$8 million sought to manage Northwestern Isles
The Bush administration asked Congress yesterday to set aside $8 million in the next fiscal year for management of the Northwestern Hawaiian Islands National Monument.
The funds will cover the cost of tracking boats in the area to make sure people are not fishing in the monument zone or otherwise violating conservation rules. The money also will fund efforts to clean up marine debris and research the health of the islands' ecosystem.
President Bush created the monument in June to protect the 4,500 square miles of coral reefs and more than 7,000 marine species among the Northwestern Islands. The monument is the largest single conservation area in the world and is home to endangered monk seals, nesting green sea turtles and other rare species.
The money is part of a $1.75 billion federal budget for coastal and marine conservation programs announced yesterday in Washington, D.C., by Commerce Secretary Carlos Gutierrez and other officials. Gutierrez's agency includes the National Oceanic and Atmospheric Administration, one of the island chain's key managers. The U.S. Fish and Wildlife Service also helps.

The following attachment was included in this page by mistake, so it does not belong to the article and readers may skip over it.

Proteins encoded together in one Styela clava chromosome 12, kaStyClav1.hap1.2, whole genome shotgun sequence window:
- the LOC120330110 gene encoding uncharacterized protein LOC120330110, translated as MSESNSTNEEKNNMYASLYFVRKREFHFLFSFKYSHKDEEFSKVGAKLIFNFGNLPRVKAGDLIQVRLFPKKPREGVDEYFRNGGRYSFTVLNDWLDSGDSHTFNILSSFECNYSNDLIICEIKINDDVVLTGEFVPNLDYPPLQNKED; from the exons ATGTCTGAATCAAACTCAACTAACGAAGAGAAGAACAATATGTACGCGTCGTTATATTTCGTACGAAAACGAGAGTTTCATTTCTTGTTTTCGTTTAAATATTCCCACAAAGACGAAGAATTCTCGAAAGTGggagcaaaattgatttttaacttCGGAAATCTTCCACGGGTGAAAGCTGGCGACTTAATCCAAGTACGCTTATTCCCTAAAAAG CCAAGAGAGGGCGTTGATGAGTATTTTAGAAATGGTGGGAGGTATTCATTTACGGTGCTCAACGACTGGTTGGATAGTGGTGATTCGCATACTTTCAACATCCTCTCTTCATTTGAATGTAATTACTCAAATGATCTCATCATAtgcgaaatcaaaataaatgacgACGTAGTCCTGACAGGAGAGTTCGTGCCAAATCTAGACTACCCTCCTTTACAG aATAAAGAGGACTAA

Gutierrez said the administration knew money would be needed to manage the area when it decided to establish a monument.
"This is the largest conservation project ever. I don't believe that anyone has ever done a project that covers this area," Gutierrez said in a telephone interview. "It will help conserve that part of the world for many, many, many years, and that's what we are interested in."
The National Oceanic and Atmospheric Administration also plans to use some of the funds to educate people on the importance of the monument and explain to the public what officials are doing to make sure the islands and surrounding waters stay pristine.
Keiko Bonk, executive director of the Northwestern Hawaiian Islands Network, said her group has been hoping the federal government would allocate significant funds to ensure the area's protection. But she added that she wants to see more details of the plan before reacting.